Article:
The state Senate recently held a public hearing to discuss a bill that would give New Yorkers more control over their personal data online.
State Senator Kevin Thomas introduced a draft of the New York Privacy Act in May. The Democrat from Long Island’s 6th district says companies often only disclose the positive aspects of data collection, like package delivery and fraud prevention, while glossing over its more questionable uses. He says sharing and selling data can result in discrimination, differential pricing, and physical harm.
“Low-income consumers may get charged more for products online because they live far away from competitive retailers. Health insurance companies could charge higher rates based on your food purchases or information from your fitness tracker," Thomas explains. "A victim of domestic violence may even have real-time location tracking information sold to their attacker.”
The bill would allow New Yorkers to view who is collecting and sharing their personal information, request that it be corrected or deleted, or deny companies the ability to share that information altogether. Staff Attorney Lindsey Barrett of the Institute for Public Relations at Georgetown said even seemingly benign public information can be worthwhile to data brokers.
“You know, you can take information that, by itself, seems innocuous. You know, ‘Oh you purchased a pregnancy test here, but then didn’t buy diapers a year after,'" she proposed. "Whatever you can get from that, you can combine that with publicly available arrest records, driver’s records. There’s all kinds of publicly available information that can be used in a very privacy-invasive way.”
Wired reports the New York Privacy Act largely resembles a bill passed by California last year, the California Consumer Protections Act, or CCPA. But the New York bill would allow individual residents to sue any business they feel violated their privacy. Tech NYC’s Zachary Hecht opposes the concept, saying the bill needs to narrow its definitions of “harm” faced by consumers.
“Inconvenience of time…you have ‘alters individual’s experiences’ – that’s less clear what we’re talking about there. And if we’re talking about the deliverance of ads and things of that nature, there are free speech concerns and commercial speech concerns there," Hecht explained. "And we have to be very careful with how we go through those definitions.”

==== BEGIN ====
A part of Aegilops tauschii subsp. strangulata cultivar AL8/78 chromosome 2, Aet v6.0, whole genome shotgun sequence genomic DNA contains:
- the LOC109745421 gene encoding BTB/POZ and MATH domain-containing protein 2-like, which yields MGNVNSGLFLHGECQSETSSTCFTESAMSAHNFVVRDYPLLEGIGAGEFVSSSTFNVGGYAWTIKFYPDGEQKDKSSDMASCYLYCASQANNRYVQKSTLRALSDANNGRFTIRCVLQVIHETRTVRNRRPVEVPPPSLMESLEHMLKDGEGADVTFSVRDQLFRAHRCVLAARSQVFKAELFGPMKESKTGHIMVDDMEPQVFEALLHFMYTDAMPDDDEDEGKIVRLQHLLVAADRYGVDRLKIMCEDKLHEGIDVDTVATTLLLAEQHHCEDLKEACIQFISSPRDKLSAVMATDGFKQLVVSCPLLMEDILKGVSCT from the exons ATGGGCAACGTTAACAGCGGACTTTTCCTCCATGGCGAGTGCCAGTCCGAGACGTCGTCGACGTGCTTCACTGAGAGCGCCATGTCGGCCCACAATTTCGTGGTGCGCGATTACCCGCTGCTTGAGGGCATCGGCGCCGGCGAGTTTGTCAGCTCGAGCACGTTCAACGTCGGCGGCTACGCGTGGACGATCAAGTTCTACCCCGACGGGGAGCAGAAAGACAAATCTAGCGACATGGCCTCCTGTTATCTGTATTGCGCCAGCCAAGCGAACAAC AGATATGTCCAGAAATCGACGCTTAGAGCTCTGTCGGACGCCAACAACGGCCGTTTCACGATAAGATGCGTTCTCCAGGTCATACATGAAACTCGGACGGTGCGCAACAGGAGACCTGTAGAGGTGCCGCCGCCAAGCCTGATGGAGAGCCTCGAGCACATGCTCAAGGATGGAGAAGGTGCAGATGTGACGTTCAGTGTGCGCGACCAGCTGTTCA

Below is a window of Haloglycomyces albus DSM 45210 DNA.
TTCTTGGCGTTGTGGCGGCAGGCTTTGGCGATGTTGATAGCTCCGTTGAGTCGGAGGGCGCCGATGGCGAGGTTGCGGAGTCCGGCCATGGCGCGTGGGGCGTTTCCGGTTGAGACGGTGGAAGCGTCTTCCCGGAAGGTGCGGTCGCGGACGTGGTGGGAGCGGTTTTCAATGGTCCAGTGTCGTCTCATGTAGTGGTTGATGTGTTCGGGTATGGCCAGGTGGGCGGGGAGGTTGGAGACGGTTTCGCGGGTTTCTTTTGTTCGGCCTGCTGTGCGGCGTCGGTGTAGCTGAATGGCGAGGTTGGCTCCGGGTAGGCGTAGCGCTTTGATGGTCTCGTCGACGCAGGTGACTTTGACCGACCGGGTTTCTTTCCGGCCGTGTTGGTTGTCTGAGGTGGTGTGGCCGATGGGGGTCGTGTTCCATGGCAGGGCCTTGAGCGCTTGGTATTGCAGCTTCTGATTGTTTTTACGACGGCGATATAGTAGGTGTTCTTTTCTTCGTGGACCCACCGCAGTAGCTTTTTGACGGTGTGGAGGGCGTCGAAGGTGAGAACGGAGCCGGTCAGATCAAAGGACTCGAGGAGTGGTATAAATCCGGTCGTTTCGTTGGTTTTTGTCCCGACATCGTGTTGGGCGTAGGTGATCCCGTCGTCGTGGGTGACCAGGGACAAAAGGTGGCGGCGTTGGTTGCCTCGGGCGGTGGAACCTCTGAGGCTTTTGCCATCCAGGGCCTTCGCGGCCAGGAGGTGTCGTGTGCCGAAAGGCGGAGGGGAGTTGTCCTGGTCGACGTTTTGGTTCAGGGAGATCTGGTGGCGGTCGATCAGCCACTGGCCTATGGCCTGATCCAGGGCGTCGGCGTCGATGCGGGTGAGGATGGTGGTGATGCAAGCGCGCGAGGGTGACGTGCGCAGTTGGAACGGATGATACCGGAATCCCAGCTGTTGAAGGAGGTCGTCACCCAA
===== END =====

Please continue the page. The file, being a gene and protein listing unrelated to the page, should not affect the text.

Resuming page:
Hecht also takes issue with the bill’s concept of “data fiduciaries.”
As “data fiduciaries,” Thomas says, businesses would not be allowed to benefit from data use at the “detriment” of the consumer – they’d have to put privacy before profits. And Hecht said that complicates things for businesses.
“Publicly-traded companies have a fiduciary duty to their shareholders – so would this new fiduciary responsibility supersede that? How would those work together?" Hecht noted. "And then the way that the data fiduciary is described here is quite broad – a lot of the legal work that talks about data fiduciary says, in certain contexts, it needs to be narrowly framed. And this is very broad.”
Unlike the CCPA, which only applies to companies making more than $25 million (in gross revenue) a year, the New York Protection Act would apply to all businesses. Critics claim data regulation escalates costs, stifles innovation, and burdens small businesses. Professor Ari Ezra Waldman from New York Law School said he’s never seen evidence to that end, and that critics are missing the point.
“It’s not necessarily better that a company is smaller. Two guys in a garage can invade our privacy just as insidiously as a 40,000-person company," Waldman said. "The focus should be on not the size of the company, but in the purpose of regulation. Regulation has the capacity to actually inspire innovation.”
Those in favor of increased regulation also came with suggestions for the bill. Mary Ross of MSR Strategies, who worked on the CCPA, warned against using specific, market-based definitions of “harm,” and suggested Thomas expand a provision allowing people to opt out of sharing their data.
“In the California law, we allow a third party to opt out on a person’s behalf. There’s so many companies out there that are collecting, processing, and selling your personal information. And an individual has no idea who these companies are," she noted. "So it would be great – speaking of another business opportunity, or a non-profit opportunity – to allow other people or organizations to be able to opt out of the sale of your information on your behalf.”
Ari Ezra Waldman, from New York Law School, said he would like to see the bill make room for the concept of “privacy by design” – where companies create their products with privacy in mind – but says in general, the act is a good start.
“Sure we could educate, we could put it in curriculum in schools, we could have campaigns about it. But that’s not the goal," he said. "We have to shift the burden to companies and provide regulation that limits what they can collect – because we are cognitively unable, even with all possible information, to make those adequate choices.”
Senator Thomas says he would like to see the bill ASAP, but time is of the essence: the 2019 legislative session ends June 19.